Link to jump to start of content The Seattle Times Company Jobs Autos Homes Rentals NWsource Classifieds seattletimes.com
The Seattle Times STOP: The Seattle Times Opinion Blog
Traffic | Weather | Your account Movies | Restaurants | Today's events



Welcome to STop, the Seattle Times Opinion blog where our editorial writers and editors share their evolving thoughts on a variety of issues. STop is a place where opinion writers and readers can exchange views and readers can learn more about how editorial positions are formed.

The opinions you read below are those of the individual writers, not necessarily views that will become formal positions of The Seattle Times. Respond to STop
(Please be aware that your name and comments may be published here, unless you specify otherwise).

Currently, STop cannot automatically post readers' comments on the blog. However, the editorial staff will regularly post readers' comments. Your comments are sent directly to the individual editor or writer.

space space space

Jim Vesely
space
Jim Vesely
E-mail | Bio


Lee Moriwaki
space
Lee Moriwaki
E-mail | Bio


Joni Balter
space
Joni Balter
E-mail | Bio


Eric Devericks
space
Eric Devericks
E-mail | Bio


Lance Dickie
space
Lance Dickie
E-mail | Bio


Bruce Ramsey
space
Bruce Ramsey
E-mail | Bio


Kate Riley
space
Kate Riley
E-mail | Bio


Lynne Varner
space
Lynne Varner
E-mail | Bio


Ryan Blethen
space
Ryan Blethen
E-mail | Bio


May 24, 2004

Re: They're just numbers

A reader responds to "They're just numbers":

Should we 'support freedom' by acting as judge and jury in the world court, ignoring the call for restraint from a significant number of Americans, the majority of nations, the UN and the Pope? That IS the definition of stupid and self-centered, isn't it? The previous blogger's 'unique obligation' smacks of Bush's infamous 'Crusade' speech, which shocked the entire world and put the Islamic fundamentalist in full alarm.

As far as Iraq goes we had no obligations. They were already under sanctions, had agreed to inspections and the UN was satisfied that conflict could be avoided diplomatically. What Bush was really doing is dealing with the legacy of bad foreign policy errors that other (mostly Republican) presidents permitted during the '80s and '90s when we sold Saddam his hardware and when we were a silent partner in the Afghan conflict with Russia, and then failed to take out Hussein the first time around.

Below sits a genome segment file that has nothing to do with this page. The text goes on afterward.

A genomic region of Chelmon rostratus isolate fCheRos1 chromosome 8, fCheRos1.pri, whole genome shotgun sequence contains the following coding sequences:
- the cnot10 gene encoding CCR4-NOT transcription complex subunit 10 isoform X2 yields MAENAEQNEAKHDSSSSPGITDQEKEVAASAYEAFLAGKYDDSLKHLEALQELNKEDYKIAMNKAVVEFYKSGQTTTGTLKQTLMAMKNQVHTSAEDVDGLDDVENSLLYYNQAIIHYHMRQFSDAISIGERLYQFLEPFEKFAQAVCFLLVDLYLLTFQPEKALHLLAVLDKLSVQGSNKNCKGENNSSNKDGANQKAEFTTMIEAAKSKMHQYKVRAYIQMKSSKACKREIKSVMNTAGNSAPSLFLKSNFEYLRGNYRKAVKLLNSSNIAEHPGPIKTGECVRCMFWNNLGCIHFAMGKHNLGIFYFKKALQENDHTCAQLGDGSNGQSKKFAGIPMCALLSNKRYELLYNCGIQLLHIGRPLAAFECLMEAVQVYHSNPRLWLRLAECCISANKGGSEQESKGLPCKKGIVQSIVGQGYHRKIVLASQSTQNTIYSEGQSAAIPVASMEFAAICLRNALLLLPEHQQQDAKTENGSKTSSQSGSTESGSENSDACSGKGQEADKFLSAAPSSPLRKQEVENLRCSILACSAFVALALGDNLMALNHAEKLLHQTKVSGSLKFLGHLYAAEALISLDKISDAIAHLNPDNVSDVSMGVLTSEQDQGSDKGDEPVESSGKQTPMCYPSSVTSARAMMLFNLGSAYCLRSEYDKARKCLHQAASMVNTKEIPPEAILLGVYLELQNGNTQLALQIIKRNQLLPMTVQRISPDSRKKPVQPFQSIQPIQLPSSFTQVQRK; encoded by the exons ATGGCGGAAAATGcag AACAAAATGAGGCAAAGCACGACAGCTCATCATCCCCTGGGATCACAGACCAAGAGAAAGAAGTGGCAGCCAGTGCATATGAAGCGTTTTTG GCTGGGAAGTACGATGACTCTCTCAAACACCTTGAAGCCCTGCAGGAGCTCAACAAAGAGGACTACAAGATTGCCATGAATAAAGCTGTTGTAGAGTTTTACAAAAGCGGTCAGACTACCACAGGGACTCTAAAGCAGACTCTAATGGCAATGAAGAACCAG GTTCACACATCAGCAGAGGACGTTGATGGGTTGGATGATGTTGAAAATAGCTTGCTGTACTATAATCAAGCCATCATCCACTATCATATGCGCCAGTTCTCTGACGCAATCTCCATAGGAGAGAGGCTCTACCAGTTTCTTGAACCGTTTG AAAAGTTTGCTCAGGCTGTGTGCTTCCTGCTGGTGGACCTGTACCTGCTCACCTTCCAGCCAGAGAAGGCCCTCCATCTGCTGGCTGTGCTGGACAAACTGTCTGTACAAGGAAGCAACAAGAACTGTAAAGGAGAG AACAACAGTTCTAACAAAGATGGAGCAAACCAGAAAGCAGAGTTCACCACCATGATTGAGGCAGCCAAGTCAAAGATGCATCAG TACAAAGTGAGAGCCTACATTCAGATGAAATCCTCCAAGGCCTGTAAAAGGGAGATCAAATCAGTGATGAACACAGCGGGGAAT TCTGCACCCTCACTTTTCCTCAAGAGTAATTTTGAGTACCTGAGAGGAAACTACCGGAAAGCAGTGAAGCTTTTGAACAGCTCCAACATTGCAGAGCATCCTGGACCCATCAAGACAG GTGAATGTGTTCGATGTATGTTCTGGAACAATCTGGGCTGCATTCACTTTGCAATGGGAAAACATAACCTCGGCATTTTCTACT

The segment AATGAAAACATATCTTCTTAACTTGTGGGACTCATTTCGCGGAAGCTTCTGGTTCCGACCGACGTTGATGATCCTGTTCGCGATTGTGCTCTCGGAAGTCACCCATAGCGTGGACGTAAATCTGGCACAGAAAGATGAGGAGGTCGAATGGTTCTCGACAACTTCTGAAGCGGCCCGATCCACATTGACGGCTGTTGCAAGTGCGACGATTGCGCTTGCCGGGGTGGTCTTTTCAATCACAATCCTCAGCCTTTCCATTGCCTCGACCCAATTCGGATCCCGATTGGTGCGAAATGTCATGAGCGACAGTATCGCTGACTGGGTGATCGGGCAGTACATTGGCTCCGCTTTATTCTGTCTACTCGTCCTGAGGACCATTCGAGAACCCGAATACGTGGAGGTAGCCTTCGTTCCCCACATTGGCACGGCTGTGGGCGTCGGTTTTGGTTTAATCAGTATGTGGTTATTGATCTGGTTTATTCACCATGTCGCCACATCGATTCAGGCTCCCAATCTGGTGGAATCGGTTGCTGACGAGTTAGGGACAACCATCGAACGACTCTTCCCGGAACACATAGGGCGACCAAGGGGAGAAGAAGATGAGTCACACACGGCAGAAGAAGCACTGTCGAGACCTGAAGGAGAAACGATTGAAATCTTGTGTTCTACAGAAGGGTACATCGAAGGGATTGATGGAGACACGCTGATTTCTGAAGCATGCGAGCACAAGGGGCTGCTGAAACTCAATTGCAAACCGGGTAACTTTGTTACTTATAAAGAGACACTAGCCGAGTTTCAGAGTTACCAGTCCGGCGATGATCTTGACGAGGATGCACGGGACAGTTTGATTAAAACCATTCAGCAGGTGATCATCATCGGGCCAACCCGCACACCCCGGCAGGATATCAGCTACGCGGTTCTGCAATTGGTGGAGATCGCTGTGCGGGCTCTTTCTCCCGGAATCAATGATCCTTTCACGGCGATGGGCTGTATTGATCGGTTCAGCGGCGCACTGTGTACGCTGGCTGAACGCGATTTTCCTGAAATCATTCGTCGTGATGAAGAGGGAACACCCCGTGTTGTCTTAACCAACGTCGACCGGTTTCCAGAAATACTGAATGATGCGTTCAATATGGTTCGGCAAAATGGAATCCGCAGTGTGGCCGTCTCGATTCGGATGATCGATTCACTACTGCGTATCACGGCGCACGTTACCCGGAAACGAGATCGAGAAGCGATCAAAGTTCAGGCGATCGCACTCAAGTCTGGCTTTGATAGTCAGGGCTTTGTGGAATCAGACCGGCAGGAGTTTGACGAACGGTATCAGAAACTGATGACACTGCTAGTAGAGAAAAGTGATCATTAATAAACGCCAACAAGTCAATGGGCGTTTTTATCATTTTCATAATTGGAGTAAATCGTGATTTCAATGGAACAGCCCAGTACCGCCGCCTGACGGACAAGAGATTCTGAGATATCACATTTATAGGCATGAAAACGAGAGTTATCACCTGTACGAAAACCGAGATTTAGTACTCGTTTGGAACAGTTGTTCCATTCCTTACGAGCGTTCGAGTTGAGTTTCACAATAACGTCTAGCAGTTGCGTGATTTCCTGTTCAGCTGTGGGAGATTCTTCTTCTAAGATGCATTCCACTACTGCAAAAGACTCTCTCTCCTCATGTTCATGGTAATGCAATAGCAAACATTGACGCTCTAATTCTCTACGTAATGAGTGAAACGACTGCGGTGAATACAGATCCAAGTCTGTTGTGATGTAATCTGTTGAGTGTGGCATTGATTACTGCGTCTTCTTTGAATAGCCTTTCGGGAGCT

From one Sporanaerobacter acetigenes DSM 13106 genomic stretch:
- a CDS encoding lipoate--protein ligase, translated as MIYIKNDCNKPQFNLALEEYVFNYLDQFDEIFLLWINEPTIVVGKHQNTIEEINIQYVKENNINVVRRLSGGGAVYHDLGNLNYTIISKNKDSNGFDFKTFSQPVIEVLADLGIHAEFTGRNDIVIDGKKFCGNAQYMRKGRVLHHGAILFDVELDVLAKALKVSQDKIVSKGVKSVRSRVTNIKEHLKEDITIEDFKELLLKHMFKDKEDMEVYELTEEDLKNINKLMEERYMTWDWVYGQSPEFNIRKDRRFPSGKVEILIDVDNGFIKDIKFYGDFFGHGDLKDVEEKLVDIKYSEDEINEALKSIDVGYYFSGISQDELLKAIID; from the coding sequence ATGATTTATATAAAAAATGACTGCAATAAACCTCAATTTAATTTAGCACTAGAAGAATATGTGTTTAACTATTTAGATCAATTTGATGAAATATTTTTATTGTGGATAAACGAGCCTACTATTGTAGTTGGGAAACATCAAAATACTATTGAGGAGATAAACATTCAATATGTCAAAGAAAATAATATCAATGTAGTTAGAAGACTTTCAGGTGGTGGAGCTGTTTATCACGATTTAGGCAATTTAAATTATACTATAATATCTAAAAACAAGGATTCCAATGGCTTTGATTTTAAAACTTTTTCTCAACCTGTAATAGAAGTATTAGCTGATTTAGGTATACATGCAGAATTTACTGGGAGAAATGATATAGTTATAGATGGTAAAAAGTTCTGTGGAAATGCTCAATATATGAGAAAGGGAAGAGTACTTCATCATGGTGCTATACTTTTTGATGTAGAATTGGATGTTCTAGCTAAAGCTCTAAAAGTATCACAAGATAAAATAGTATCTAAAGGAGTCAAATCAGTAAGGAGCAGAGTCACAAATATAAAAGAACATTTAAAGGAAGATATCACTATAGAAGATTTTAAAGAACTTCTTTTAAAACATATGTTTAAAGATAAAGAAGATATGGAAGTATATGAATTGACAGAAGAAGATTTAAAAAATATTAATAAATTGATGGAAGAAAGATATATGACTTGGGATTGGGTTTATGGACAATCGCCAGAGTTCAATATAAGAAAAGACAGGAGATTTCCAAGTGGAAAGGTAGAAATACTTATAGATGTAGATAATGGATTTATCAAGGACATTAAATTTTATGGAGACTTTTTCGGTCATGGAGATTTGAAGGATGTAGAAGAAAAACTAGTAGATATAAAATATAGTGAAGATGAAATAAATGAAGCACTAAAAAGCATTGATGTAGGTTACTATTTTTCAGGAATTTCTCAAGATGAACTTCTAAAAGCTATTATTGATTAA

I believe that what our government is doing now is the reason many people of the world hate us; we are acting like the ruler of the world, not its benefactor. I, like many others, hope only the best for Iraq's future, but nowhere in the United States' Constitution does it state that Americans must sacrifice the lives of their own citizens to forestall an unconfirmed threat thousands of miles away.

Saddam was contained and no real proof of any WMD were discovered, so the Bush Administration ASSUMED or worse fabricated this threat, and if this was not accompanied by ignoring Richard Clark's warnings of danger at home, it would seem less like a vendetta against his father's attempted assassin.

Gone are the days when America could ignore the sentiments of the rest of the world. The Bush administrations losing track of the body count, banning casket photos, ignoring the Geneva Convention and no-bidding Halliburton's $$ mega-billion contract are warnings of another kind of danger.

Liberals don't fear freedom; we fear men with more power than intelligence.

Written by a STop blog reader

Respond to this posting

 
Posted by Colleen Pohlig at May 24, 2004 09:49 AM



Marketplace

November 2005

S M T W T F S
    1 2 3 4 5
6 7 8 9 10 11 12
13 14 15 16 17 18 19
20 21 22 23 24 25 26
27 28 29 30